The so-called tampon tax, which refers to the fact that sanitary products are subject to sales tax in many states while other health necessities aren’t, has come under increased scrutiny this year thanks to a number of lawsuits and bills across the country. But in Ohio, four women aren’t just suing the state to end its tax — they’re demanding the state’s women be reimbursed the extra money they’ve paid.
A lawsuit filed this month in the Ohio Court of Claims by four women who live in Cleveland calls on the state Department of Taxation to end sales tax on sanitary products. It also seeks class-action status on behalf of all Ohio women and demands a refund of at least $66 million distributed among those women.
The lawsuit claims that the unequal treatment amounts to discrimination against women, violating their rights under the state and federal constitutions, since Ohio exempts prescription drugs and medical equipment from sales tax. The Food and Drug Administration classifies tampons and pads as “medical devices.”
“A tax on tampons and pads is a tax on women,” the complaint reads. “The ‘Tampon Tax’ is irrational. It is discrimination. It is wrong.”
“It really is unequal protection and discriminatory,” Sandra Kelly, a lawyer involved in the lawsuit, told the Columbus Dispatch.
The lawsuit also calculates that the 3 million women residing in the state spend $70 each a year on sanitary products, which with the state’s 5.4 percent sales tax brings in $11 million a year. It seeks reimbursement for that amount going back at least six years. State officials must “return the many millions of dollars they took illegally at the expense of women’s health,” the lawsuit reads.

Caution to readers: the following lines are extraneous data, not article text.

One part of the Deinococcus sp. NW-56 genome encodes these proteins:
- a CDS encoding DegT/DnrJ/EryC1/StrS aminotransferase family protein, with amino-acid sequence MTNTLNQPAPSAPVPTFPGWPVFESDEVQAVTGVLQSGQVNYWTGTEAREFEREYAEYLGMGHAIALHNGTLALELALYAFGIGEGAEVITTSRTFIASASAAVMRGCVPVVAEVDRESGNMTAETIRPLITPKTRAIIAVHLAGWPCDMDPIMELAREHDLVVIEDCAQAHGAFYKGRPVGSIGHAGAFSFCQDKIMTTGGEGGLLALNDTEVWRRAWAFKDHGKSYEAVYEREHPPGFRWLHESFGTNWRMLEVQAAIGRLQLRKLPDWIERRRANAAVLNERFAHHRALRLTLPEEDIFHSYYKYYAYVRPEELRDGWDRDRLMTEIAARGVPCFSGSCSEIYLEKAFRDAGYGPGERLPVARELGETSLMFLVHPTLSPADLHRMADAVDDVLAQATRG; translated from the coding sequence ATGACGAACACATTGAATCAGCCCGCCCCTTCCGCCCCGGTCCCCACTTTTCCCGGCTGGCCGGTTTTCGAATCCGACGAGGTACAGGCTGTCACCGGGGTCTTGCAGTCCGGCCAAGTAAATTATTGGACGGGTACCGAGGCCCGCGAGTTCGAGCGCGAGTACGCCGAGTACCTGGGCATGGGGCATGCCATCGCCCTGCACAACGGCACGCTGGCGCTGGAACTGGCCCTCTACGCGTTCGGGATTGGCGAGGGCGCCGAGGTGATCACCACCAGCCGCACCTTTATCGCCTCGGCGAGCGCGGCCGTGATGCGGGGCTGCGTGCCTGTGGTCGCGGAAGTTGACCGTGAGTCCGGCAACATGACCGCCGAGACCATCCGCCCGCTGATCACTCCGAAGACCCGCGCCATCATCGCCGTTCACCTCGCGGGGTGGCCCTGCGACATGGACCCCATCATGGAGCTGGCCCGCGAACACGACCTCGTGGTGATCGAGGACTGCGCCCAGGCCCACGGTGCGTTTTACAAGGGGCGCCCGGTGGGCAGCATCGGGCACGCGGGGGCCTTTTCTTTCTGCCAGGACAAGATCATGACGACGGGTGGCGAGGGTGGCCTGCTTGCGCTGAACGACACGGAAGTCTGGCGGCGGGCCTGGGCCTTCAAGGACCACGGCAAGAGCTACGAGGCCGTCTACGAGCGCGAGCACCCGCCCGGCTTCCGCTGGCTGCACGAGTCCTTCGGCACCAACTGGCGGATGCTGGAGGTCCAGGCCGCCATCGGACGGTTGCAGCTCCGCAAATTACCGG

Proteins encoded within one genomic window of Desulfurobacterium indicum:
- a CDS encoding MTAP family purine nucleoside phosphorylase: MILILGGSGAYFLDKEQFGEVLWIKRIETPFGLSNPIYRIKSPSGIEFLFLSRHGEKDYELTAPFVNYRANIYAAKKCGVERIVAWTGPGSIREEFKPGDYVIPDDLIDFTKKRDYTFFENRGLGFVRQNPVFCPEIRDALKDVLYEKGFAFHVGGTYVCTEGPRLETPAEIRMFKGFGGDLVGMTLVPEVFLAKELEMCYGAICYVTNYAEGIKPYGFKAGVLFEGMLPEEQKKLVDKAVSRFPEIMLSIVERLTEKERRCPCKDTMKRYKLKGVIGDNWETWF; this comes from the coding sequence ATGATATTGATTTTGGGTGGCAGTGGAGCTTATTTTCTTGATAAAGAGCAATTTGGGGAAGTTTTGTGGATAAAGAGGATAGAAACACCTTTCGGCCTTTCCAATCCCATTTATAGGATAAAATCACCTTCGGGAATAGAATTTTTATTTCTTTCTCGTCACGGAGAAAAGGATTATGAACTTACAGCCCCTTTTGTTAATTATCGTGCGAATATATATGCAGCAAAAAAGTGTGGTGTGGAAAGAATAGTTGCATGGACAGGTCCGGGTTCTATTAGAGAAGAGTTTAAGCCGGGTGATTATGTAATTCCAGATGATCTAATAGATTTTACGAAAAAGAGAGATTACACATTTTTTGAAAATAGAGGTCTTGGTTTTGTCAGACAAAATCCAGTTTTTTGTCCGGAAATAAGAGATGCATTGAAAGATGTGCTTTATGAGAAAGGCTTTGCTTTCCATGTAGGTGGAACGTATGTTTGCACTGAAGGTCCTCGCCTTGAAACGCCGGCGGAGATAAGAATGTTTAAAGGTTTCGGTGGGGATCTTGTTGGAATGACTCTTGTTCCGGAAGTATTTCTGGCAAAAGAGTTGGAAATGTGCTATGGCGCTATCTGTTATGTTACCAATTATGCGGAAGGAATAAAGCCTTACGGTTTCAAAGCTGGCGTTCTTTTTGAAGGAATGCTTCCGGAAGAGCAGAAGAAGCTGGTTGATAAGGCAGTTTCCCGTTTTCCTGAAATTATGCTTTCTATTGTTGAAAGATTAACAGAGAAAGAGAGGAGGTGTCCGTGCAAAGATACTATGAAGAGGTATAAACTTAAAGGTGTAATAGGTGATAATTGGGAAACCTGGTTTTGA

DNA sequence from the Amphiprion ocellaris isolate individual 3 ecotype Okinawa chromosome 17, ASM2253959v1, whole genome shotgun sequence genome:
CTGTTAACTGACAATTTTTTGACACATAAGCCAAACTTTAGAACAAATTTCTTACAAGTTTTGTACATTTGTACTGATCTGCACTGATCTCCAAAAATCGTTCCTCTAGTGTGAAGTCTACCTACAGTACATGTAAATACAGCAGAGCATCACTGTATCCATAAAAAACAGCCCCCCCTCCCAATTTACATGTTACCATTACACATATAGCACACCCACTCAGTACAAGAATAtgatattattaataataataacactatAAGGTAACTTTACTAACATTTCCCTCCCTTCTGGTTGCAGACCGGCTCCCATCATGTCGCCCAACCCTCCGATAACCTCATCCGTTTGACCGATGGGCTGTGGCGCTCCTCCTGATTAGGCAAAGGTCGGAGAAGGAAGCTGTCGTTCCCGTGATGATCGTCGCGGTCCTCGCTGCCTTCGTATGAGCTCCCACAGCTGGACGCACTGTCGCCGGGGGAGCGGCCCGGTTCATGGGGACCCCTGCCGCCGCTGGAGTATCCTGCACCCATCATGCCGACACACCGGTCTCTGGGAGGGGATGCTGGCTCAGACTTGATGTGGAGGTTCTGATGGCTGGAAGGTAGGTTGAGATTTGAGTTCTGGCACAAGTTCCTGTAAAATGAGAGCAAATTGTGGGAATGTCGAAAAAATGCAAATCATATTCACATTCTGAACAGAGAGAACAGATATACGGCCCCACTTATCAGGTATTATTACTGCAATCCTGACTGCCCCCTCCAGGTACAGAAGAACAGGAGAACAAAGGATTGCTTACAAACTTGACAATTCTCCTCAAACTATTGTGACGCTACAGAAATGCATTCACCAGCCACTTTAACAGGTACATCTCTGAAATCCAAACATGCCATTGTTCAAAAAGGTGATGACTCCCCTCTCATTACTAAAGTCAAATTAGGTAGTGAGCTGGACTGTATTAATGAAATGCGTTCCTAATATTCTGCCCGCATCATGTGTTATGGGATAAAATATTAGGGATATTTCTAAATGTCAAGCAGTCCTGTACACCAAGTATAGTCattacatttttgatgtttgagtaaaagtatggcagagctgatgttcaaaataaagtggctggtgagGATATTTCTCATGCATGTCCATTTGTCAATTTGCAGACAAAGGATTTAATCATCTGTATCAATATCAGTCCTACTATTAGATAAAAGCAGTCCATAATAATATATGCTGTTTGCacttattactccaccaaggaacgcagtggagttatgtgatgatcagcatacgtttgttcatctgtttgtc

Ohio lawmakers have already taken action on the same issue. A bill in the state House of Representatives would end sales tax on tampons and pads. Rep. Greta Johnson (D), the sponsor of the bill, says sanitary products are “a medical necessity — not a luxury item” and calls it “a disparate tax because it doesn’t happen to men.” Another state bill would also exempt disposable diapers and non-prescription drugs.
Only ten states currently exempt sanitary products from sales tax, but there’s momentum for more change. In New York, women have filed a similar lawsuit to end the practice and the state Assembly unanimously passed a bill to do so, although it hasn’t passed the Senate. New York City lawmakers have also introduced a bill to provide free tampons and pads in public schools and homeless shelters and increase access in prisons. Last year, Canada got rid of its tampon tax altogether.